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Russian 'Oligarchic Grouping' Seen Rumored Buying Up YeES Shares Ahead of Reform

CEP20021202000333 Moscow Gazeta in Russian 02 Dec 02 P 9

[Report by Yekaterina Kats: "An Open Home Front: Deripaska, Abramovich, and Melnichenko Versus Chubays" -- taken from HTML version of source provided by ISP]

[FBIS Translated Text]
The bosses of YeES Rossii RAO [Unified Energy System of Russia Russian Joint-Stock Company] are concerned by a purposeful buying up of shares in the power holding company and its subsidiaries.   Analysts claim a Russian "oligarchic grouping" already owns a 15-20% stake in the company's shares.   The emergence of a new strategic investor cannot fail to affect the progress of reforming the monopoly.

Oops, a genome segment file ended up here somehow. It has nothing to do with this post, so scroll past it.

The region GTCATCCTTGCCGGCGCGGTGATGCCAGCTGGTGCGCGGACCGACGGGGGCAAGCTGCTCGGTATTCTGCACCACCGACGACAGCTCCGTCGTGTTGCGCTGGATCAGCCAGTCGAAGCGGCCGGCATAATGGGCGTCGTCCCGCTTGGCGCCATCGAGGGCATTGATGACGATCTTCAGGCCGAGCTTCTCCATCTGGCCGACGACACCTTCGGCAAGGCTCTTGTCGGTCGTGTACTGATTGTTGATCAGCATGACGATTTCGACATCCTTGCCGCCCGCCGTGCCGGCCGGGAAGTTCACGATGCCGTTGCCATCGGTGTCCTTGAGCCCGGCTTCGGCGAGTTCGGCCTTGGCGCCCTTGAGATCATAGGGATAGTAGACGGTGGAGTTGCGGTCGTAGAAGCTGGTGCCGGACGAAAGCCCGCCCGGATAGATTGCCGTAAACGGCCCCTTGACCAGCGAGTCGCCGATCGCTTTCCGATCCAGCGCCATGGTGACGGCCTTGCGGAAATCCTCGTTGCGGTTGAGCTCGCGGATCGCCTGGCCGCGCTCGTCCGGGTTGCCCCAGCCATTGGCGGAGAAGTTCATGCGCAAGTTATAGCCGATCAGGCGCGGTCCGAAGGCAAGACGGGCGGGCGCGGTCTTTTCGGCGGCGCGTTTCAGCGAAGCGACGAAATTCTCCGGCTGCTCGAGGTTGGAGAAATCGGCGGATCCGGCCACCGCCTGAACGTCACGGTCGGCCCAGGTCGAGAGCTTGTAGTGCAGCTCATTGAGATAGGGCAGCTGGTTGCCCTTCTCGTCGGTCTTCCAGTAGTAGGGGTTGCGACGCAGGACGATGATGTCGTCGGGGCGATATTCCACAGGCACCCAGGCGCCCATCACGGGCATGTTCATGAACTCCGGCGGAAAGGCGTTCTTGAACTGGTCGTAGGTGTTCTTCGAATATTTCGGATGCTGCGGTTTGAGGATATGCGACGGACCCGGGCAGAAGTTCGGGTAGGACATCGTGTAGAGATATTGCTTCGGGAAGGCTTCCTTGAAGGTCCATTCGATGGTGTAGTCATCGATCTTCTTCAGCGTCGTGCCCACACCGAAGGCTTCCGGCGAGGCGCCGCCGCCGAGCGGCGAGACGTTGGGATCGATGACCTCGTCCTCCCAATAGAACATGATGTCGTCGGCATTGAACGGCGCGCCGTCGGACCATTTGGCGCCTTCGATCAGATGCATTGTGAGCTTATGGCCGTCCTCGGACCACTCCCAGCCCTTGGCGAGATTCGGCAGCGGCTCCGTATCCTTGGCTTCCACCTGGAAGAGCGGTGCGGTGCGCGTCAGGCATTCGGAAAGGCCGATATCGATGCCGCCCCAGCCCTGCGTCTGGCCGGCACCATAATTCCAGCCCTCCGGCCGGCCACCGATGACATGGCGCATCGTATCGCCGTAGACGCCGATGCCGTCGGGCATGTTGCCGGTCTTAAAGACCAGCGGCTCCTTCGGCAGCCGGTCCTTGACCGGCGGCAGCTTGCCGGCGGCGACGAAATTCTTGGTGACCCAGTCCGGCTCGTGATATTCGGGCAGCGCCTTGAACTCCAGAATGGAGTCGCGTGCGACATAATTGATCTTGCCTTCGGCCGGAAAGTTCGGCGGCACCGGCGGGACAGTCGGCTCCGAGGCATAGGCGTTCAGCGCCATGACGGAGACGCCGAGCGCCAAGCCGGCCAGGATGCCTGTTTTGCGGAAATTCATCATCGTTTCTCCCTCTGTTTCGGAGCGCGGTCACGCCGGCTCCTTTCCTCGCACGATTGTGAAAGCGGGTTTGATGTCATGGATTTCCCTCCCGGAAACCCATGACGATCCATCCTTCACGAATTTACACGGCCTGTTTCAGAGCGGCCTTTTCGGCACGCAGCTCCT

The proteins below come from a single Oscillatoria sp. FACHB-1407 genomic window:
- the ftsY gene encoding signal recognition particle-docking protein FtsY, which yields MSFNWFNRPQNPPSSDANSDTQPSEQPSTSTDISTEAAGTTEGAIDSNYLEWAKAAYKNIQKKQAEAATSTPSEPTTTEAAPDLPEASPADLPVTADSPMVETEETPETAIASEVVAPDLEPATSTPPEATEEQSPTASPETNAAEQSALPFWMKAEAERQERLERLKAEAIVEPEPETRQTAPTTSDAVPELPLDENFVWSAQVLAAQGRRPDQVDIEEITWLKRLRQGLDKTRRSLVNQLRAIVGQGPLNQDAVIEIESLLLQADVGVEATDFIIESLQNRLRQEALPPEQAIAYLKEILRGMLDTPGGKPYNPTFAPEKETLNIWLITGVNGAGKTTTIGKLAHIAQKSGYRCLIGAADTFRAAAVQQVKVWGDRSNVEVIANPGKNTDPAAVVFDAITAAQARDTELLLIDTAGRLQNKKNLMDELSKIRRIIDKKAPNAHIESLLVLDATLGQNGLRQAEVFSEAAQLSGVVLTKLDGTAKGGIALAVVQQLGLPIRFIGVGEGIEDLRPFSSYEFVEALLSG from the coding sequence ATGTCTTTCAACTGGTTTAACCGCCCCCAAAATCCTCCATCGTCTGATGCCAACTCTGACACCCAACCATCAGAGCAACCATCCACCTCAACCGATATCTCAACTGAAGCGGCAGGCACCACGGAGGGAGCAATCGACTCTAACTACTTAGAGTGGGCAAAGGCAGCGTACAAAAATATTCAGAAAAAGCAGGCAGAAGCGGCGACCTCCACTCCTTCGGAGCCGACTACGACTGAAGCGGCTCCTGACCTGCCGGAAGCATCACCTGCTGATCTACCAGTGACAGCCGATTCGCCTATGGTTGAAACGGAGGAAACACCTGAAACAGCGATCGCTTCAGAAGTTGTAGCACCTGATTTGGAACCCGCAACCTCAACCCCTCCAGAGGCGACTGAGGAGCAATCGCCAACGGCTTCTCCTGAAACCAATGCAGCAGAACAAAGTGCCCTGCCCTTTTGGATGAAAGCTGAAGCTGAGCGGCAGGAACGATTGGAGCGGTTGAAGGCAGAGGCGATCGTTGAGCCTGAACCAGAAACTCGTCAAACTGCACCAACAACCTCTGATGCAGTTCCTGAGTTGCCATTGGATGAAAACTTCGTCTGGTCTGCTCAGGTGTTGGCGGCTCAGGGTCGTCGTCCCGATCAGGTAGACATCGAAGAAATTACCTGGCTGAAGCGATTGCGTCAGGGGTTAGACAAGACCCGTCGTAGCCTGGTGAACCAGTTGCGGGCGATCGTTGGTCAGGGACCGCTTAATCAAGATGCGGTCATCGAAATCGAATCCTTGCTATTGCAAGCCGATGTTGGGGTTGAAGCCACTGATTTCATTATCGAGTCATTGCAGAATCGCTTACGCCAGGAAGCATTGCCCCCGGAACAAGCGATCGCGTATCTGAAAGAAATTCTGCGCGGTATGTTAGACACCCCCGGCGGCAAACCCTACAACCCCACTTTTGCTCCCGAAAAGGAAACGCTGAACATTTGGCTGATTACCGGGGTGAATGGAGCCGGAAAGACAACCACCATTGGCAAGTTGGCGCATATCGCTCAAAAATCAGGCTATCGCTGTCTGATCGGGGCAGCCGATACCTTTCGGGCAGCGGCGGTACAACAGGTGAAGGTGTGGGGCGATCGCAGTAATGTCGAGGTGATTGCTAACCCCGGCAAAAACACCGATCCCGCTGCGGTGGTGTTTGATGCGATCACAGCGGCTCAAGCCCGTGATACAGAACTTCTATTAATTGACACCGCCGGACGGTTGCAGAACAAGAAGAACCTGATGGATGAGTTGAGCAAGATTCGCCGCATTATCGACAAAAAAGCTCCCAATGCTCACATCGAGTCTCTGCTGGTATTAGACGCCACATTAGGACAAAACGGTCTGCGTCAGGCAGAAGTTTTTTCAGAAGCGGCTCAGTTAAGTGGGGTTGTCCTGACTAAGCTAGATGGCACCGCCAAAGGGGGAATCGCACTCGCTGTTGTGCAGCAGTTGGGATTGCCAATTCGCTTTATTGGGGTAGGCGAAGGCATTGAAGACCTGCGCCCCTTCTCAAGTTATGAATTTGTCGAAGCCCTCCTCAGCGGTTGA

Most traders believe suspicions of buying up the shares fall on Oleg Deripaska and Roman Abramovich.   Andrey Melnichenko is allegedly also taking part.   One analyst told Gazeta that several significant shareholdings in the company were bought through MDM Bank roughly one month ago.   It was then that it became clear who was accumulating the stake.

YeES management body member Andrey Trapeznikov does not deny that "shares are being bought up in both the holding company itself and its regional subsidiaries."   According to Trapeznikov, though, the company bosses do not know who exactly is buying up the shares.

Information about the composition of the owners of YeES shares will not become known before May, one month ahead of the next company shareholders meeting.   It is by this time that the central depositary closes the register of shareholders and any of them can demand a copy.   It is unlikely to clarify the real picture of who YeES belongs to, though:   The register only reflects a nominal list of shareholders and it will still only be possible to guess at their relationship to Deripaska or Melnichenko.

Illarionov Plus Chubays